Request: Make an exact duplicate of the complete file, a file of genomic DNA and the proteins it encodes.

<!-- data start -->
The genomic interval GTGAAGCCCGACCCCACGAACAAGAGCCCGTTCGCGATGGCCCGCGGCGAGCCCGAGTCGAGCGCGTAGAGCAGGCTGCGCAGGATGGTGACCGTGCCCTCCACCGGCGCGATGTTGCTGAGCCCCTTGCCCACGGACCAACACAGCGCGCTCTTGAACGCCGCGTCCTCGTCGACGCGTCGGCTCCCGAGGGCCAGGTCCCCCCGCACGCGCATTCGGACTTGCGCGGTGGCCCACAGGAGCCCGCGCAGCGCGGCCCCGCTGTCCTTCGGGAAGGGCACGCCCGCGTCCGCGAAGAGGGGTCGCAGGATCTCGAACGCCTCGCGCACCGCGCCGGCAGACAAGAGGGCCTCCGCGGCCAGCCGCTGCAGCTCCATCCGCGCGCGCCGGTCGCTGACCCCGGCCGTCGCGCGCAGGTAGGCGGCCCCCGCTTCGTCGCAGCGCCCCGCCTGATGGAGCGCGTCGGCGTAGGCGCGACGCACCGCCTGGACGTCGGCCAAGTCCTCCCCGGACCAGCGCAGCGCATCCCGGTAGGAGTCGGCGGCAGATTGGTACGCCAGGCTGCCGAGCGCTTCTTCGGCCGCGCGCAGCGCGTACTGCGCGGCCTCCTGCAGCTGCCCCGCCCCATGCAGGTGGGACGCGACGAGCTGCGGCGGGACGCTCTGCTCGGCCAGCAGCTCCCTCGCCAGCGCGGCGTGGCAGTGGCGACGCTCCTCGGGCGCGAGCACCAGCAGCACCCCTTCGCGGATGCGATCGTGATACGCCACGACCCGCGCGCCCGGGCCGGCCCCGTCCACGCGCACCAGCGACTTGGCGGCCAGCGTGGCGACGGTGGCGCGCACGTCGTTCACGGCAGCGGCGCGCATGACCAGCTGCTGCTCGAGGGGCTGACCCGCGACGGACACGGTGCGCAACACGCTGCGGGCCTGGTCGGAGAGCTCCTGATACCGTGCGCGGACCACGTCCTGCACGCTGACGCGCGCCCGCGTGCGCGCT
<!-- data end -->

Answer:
The genomic interval GTGAAGCCCGACCCCACGAACAAGAGCCCGTTCGCGATGGCCCGCGGCGAGCCCGAGTCGAGCGCGTAGAGCAGGCTGCGCAGGATGGTGACCGTGCCCTCCACCGGCGCGATGTTGCTGAGCCCCTTGCCCACGGACCAACACAGCGCGCTCTTGAACGCCGCGTCCTCGTCGACGCGTCGGCTCCCGAGGGCCAGGTCCCCCCGCACGCGCATTCGGACTTGCGCGGTGGCCCACAGGAGCCCGCGCAGCGCGGCCCCGCTGTCCTTCGGGAAGGGCACGCCCGCGTCCGCGAAGAGGGGTCGCAGGATCTCGAACGCCTCGCGCACCGCGCCGGCAGACAAGAGGGCCTCCGCGGCCAGCCGCTGCAGCTCCATCCGCGCGCGCCGGTCGCTGACCCCGGCCGTCGCGCGCAGGTAGGCGGCCCCCGCTTCGTCGCAGCGCCCCGCCTGATGGAGCGCGTCGGCGTAGGCGCGACGCACCGCCTGGACGTCGGCCAAGTCCTCCCCGGACCAGCGCAGCGCATCCCGGTAGGAGTCGGCGGCAGATTGGTACGCCAGGCTGCCGAGCGCTTCTTCGGCCGCGCGCAGCGCGTACTGCGCGGCCTCCTGCAGCTGCCCCGCCCCATGCAGGTGGGACGCGACGAGCTGCGGCGGGACGCTCTGCTCGGCCAGCAGCTCCCTCGCCAGCGCGGCGTGGCAGTGGCGACGCTCCTCGGGCGCGAGCACCAGCAGCACCCCTTCGCGGATGCGATCGTGATACGCCACGACCCGCGCGCCCGGGCCGGCCCCGTCCACGCGCACCAGCGACTTGGCGGCCAGCGTGGCGACGGTGGCGCGCACGTCGTTCACGGCAGCGGCGCGCATGACCAGCTGCTGCTCGAGGGGCTGACCCGCGACGGACACGGTGCGCAACACGCTGCGGGCCTGGTCGGAGAGCTCCTGATACCGTGCGCGGACCACGTCCTGCACGCTGACGCGCGCCCGCGTGCGCGCT